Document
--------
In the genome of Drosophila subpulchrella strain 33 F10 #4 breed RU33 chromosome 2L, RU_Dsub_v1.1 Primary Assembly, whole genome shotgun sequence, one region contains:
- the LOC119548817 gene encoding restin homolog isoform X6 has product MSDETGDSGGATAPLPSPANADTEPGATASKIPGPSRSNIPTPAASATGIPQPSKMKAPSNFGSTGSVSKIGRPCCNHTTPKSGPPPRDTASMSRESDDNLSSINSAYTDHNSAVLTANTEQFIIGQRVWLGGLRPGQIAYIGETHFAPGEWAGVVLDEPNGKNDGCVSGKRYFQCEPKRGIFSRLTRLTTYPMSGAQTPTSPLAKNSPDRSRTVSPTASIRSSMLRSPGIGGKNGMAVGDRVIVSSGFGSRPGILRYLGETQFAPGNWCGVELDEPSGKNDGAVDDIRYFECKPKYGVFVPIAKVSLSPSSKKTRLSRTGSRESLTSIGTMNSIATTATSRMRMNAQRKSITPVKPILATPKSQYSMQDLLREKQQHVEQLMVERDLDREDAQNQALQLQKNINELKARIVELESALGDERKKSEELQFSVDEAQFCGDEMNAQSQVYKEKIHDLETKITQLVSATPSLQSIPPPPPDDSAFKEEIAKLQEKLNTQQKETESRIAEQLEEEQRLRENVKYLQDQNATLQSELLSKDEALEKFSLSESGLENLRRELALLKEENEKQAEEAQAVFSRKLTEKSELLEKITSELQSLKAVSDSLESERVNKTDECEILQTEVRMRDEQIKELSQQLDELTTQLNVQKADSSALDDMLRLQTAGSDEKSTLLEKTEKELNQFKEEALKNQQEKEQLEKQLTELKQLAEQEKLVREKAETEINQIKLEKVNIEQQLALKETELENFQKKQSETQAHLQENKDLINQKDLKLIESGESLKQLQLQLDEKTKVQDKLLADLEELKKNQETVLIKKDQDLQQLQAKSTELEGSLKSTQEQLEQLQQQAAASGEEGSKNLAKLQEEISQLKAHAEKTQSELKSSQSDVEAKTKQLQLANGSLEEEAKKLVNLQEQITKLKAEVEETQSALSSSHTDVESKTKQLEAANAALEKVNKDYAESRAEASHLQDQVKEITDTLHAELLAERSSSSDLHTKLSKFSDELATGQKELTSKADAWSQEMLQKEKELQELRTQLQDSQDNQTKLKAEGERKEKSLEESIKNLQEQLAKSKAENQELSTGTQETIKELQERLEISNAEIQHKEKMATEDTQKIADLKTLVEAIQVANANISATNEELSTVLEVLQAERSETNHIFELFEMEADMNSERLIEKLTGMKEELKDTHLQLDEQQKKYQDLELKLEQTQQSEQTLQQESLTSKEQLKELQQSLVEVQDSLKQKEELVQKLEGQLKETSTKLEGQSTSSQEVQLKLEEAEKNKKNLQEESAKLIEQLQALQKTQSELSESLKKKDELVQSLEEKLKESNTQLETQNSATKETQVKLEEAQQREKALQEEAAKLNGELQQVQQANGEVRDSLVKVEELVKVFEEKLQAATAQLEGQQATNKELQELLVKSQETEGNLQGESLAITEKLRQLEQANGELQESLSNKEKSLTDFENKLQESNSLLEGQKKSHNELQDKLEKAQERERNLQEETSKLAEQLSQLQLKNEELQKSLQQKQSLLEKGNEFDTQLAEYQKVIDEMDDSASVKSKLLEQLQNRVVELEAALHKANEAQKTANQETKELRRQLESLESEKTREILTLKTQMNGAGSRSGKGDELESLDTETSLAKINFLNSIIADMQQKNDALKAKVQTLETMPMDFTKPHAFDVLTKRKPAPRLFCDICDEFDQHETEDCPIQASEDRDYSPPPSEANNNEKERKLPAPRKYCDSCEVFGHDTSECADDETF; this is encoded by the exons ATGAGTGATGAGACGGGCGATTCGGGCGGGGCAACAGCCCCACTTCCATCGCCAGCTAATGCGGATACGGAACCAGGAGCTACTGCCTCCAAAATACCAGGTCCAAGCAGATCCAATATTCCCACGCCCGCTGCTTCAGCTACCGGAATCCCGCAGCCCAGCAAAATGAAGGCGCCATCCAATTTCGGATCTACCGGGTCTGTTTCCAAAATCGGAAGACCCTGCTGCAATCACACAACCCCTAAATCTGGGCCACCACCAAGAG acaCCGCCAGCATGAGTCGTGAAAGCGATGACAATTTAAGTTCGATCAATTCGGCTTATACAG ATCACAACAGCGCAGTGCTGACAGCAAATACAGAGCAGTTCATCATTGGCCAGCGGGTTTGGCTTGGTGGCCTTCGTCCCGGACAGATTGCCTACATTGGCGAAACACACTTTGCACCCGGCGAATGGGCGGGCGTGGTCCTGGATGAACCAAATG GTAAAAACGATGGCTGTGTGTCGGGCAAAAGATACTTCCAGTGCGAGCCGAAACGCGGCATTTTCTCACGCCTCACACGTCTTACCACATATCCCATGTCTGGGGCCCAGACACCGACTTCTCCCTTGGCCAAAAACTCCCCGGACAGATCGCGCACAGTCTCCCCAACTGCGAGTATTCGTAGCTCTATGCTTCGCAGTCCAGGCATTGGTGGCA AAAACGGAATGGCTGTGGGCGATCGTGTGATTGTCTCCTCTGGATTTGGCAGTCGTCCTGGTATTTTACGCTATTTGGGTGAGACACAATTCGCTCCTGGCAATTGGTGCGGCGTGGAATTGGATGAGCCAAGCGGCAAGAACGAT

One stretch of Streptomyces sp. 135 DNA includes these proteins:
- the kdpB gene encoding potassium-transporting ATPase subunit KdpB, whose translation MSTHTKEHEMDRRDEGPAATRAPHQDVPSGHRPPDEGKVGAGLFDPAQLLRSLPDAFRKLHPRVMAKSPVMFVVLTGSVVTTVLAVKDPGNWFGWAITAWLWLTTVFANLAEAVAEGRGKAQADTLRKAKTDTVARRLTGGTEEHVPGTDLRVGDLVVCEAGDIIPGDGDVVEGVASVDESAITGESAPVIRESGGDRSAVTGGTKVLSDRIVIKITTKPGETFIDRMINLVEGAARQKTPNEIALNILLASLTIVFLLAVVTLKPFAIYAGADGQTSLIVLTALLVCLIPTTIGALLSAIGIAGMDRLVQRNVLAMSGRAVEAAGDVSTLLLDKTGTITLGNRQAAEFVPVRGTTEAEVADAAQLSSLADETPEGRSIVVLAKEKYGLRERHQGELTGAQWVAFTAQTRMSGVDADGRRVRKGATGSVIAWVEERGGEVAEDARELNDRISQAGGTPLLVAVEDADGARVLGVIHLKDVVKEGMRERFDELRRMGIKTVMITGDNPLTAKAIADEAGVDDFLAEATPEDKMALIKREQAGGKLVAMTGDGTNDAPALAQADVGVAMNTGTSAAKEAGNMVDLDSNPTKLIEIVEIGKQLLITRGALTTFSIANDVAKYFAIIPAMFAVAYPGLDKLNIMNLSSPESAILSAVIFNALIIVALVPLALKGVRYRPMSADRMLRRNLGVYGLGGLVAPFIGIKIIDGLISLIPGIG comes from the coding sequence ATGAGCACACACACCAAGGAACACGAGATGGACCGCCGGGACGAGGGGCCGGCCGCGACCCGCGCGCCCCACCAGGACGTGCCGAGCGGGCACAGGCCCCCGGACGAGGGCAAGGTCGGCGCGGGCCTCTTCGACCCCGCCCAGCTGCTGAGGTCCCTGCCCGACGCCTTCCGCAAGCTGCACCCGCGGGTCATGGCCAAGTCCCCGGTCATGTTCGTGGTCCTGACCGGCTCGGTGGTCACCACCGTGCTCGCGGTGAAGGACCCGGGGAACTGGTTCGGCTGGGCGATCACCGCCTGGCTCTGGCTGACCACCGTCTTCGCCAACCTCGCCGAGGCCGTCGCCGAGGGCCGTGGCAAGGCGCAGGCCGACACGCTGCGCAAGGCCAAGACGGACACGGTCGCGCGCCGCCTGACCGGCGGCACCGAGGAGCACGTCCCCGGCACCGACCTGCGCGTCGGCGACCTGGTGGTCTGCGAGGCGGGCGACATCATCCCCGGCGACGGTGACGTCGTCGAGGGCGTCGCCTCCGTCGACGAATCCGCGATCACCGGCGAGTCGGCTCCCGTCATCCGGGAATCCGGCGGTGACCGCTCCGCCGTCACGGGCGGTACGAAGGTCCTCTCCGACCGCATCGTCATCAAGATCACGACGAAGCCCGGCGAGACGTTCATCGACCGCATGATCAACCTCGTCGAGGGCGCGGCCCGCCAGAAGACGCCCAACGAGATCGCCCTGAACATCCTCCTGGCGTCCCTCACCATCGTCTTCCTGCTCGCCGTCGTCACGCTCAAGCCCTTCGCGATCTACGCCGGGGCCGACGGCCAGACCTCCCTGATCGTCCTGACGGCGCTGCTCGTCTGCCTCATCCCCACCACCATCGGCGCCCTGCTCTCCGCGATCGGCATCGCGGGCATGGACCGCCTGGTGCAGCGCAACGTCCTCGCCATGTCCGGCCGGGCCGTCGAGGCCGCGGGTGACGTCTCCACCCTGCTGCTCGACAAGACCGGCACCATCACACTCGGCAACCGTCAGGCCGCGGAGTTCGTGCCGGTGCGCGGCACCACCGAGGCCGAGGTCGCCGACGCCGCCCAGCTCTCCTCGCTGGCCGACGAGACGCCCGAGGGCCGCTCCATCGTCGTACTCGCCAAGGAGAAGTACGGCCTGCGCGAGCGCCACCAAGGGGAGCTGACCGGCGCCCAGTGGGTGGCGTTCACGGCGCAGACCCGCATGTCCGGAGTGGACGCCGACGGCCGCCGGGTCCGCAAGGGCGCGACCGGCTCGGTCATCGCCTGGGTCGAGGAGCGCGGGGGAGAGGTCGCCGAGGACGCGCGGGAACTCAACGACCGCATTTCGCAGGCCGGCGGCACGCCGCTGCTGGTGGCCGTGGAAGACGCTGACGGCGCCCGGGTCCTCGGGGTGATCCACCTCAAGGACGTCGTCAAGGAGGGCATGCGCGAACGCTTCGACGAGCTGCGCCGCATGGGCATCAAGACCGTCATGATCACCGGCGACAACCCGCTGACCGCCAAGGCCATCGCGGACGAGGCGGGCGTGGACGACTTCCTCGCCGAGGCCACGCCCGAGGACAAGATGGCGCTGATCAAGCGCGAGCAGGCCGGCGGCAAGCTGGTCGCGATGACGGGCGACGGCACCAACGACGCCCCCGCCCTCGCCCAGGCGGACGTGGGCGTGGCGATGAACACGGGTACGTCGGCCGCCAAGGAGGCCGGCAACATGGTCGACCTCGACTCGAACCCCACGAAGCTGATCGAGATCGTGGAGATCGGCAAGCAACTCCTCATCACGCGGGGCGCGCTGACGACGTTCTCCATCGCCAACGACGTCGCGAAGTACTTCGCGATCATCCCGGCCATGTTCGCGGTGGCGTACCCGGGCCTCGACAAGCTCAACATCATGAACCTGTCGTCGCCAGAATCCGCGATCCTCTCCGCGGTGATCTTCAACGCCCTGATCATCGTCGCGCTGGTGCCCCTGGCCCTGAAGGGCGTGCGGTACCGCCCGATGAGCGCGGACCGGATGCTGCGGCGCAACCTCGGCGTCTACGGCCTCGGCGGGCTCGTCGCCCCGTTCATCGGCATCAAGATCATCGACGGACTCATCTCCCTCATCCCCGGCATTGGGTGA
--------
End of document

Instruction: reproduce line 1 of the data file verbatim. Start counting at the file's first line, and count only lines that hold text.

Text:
In the genome of Drosophila subpulchrella strain 33 F10 #4 breed RU33 chromosome 2L, RU_Dsub_v1.1 Primary Assembly, whole genome shotgun sequence, one region contains: